Grace Eveleen Gifford (4 March 1888 – 13 December 1955) was an Irish artist and cartoonist who was active in the Republican movement. She is mainly remembered for marrying Joseph Plunkett in Kilmainham Jail only a few hours before he was executed for his part in the 1916 Easter Rising.
Her parents were Frederick, a solicitor and a Roman Catholic, and Isabella Julia Burton, a Protestant. They were married in St. George’s, a Church of Ireland church on the north side of the city. Grace was the second youngest in a family of 12 children and grew up in the fashionable suburb of Rathmines in Dublin. The children were raised as Protestants – the girls attended Alexandra College in Earlsfort Terrace, and the boys attended the High School in Harcourt St.
At the age of 16 she went to the Dublin Metropolitan School of Art, where she studied under the Irish artist William Orpen. Orpen regarded Grace as one of his most talented pupils. He often sketched Grace and eventually painted her as one of his subjects for a series on ‘Young Ireland’. At around this time, Grace’s talent for caricature was discovered and developed. In 1907 she attended a full-time course in Fine Art at the Slade School of Art, London.
She returned to Dublin in 1908 and, with great difficulty, tried to earn a living as a caricaturist, publishing her cartoons in The Shanachie, Irish Life, Meadowstreet and The Irish Review, which was edited from 1913 by Joseph Plunkett. She considered emigrating but gave up the idea. Despite earning so little money, she enjoyed a lively social life. Grace’s younger sister, Sydney Gifford Czira, began her writing career by submitting articles to Arthur Griffith’s newspaper, Sinn Fein. (The name was later applied to the political party.) Through another Irish journalist, Mrs. Dryhurst, the Gifford sisters were introduced to future leaders of the 1916 Rising, such as Constance Markievicz, Thomas MacDonagh (who married Grace’s sister, Muriel), Padraic Pearse and Maud Gonne.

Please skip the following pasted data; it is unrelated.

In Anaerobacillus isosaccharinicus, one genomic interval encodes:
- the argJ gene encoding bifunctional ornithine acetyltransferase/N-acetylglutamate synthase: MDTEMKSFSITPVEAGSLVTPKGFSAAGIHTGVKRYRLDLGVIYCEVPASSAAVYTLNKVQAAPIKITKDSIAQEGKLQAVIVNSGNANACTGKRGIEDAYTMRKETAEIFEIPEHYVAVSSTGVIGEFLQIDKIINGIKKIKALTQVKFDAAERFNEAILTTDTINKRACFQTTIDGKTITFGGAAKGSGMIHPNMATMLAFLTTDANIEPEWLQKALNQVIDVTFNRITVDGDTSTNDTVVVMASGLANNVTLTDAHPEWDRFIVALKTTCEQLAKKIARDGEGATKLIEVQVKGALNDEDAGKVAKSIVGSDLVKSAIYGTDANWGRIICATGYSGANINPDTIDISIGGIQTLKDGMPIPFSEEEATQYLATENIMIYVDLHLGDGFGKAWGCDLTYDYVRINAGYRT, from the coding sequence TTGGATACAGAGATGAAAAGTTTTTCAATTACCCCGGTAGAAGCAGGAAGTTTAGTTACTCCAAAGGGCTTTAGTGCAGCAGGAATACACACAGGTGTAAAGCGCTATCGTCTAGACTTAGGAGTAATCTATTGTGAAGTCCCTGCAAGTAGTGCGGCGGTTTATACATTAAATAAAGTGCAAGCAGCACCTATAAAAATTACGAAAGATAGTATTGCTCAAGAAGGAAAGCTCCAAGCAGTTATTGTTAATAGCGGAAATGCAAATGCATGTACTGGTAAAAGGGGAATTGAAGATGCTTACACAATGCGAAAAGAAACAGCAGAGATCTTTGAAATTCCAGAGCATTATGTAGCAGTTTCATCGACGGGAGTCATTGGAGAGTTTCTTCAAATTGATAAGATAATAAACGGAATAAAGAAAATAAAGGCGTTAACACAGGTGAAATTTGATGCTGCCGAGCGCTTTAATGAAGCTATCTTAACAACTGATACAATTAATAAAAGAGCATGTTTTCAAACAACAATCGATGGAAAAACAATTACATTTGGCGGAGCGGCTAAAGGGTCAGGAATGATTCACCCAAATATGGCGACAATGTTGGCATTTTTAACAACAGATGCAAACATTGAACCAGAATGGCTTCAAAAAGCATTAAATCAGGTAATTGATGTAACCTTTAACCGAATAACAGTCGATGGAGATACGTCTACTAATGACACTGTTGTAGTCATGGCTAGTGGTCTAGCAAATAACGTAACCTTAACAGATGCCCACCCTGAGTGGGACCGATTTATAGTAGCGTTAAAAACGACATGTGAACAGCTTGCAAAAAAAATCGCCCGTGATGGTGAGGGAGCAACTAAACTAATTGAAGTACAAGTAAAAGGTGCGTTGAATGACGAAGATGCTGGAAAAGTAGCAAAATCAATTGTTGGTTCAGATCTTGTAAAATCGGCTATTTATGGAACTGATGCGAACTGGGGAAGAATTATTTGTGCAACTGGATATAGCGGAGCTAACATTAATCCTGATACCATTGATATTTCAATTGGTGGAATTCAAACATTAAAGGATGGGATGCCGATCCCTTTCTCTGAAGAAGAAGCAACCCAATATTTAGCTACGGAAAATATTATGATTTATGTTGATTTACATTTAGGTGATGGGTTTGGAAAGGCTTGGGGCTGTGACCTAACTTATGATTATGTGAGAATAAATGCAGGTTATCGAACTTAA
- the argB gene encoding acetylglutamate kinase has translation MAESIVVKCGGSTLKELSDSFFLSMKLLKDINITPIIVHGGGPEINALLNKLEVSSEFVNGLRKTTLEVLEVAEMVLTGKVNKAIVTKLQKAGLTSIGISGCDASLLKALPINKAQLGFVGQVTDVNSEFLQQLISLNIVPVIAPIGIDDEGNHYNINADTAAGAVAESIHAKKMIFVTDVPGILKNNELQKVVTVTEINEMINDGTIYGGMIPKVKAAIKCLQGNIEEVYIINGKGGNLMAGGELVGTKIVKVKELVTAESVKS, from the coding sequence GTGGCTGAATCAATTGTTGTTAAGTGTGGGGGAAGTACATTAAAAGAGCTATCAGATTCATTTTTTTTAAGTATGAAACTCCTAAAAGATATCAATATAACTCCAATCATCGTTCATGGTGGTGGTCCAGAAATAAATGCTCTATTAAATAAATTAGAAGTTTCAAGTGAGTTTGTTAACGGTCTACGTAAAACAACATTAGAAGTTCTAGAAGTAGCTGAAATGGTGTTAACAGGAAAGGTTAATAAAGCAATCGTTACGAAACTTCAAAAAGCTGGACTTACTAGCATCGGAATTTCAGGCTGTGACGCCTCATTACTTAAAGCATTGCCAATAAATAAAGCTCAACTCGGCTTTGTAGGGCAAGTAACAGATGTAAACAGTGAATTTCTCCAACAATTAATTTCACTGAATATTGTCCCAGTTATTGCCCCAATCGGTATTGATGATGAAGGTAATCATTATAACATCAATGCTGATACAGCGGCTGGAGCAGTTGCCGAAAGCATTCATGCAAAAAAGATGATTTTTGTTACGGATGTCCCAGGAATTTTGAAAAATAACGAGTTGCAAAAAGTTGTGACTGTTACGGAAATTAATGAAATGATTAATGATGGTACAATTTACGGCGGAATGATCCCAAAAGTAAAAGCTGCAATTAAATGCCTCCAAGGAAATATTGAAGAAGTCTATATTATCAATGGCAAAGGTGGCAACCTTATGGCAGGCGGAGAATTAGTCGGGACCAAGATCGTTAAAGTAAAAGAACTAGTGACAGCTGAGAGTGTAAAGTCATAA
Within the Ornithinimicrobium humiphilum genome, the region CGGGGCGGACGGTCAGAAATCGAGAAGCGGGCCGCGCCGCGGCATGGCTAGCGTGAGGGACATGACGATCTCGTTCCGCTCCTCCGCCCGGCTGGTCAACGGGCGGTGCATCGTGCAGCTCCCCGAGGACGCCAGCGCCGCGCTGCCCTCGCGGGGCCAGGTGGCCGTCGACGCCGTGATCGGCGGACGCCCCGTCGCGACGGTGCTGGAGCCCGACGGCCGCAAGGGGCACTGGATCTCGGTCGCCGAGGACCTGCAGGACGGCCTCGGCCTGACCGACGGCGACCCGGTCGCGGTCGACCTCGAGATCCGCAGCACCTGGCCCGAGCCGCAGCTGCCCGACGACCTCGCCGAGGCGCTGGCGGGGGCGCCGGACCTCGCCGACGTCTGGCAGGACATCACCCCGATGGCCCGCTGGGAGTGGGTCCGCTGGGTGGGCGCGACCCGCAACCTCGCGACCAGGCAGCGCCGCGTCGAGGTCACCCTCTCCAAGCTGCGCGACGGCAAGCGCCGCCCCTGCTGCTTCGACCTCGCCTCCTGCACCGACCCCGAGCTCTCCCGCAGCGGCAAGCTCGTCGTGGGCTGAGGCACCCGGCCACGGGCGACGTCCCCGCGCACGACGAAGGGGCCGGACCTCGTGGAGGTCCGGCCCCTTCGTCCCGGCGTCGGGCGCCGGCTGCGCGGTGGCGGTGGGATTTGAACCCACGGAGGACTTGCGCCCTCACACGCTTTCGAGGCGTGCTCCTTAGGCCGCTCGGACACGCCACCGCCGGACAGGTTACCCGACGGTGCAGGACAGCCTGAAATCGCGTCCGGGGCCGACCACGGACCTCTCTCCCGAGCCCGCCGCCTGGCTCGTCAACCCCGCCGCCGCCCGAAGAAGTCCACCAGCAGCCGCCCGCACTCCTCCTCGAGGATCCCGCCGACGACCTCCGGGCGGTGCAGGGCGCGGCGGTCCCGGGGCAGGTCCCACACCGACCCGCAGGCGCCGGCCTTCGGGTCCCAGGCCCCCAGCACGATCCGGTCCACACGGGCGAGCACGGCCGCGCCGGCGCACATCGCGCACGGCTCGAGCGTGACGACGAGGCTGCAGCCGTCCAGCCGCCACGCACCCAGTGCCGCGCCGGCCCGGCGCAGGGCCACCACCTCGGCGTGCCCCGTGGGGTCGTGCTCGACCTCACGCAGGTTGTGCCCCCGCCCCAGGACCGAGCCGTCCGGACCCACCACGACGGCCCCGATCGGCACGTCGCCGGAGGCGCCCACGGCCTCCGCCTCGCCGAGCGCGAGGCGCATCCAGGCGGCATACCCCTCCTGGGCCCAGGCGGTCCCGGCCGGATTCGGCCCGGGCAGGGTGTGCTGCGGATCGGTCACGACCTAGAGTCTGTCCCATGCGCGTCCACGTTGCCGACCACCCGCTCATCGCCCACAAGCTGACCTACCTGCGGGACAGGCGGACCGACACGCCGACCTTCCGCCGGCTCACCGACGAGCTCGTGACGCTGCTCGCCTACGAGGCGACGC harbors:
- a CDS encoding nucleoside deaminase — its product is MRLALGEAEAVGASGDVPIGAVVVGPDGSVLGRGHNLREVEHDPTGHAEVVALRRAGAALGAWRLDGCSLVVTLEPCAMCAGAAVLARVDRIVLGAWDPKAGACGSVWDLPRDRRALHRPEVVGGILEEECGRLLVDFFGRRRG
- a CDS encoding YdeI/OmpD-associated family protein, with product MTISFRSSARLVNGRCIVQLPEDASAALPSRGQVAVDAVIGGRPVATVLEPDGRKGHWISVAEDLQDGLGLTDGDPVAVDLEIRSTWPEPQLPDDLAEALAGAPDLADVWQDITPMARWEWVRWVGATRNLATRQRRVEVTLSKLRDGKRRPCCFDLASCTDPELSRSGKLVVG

Engagement and Marriage:
Grace was deeply interested in Catholicism and often attended the Pro-Cathedral, located in a poor area of Dublin. She was impressed with the faith and devotion shown by the parishioners, in spite of the poverty most of them endured. While growing up as a Protestant, Grace had attended the prosperous Church of the Holy Trinity in Rathmines. Her opinion of its congregation was that they were more intent on showing off their fine clothes and making social connections than seeking spiritual guidance.
Her growing interest in the Roman Catholic religion led to the deepening of her acquaintance with Joseph Plunkett. She began to question him about his faith. He proposed to her in 1915; Grace accepted and decided to take instruction in the Catholic religion. She was formally received into the Catholic Church in April 1916. Having no knowledge of the plans for the Easter Rising, she planned to marry Joseph on Easter Sunday of that year in University Chapel on St Stephen’s Green, in a double wedding with his sister and her fiancé. Her parents were not in favour of her marrying Plunkett, due to the precarious state of his health – he was extremely ill at this time.
After the Rising, the leaders were condemned to death by firing squad. When Grace knew that Joseph was due to be shot on 4 May, she bought a wedding ring in a jeweller’s shop in Dublin city centre. She and Joseph were married on the night of 3 May in the chapel of Kilmainham Jail, only a few hours before he was executed.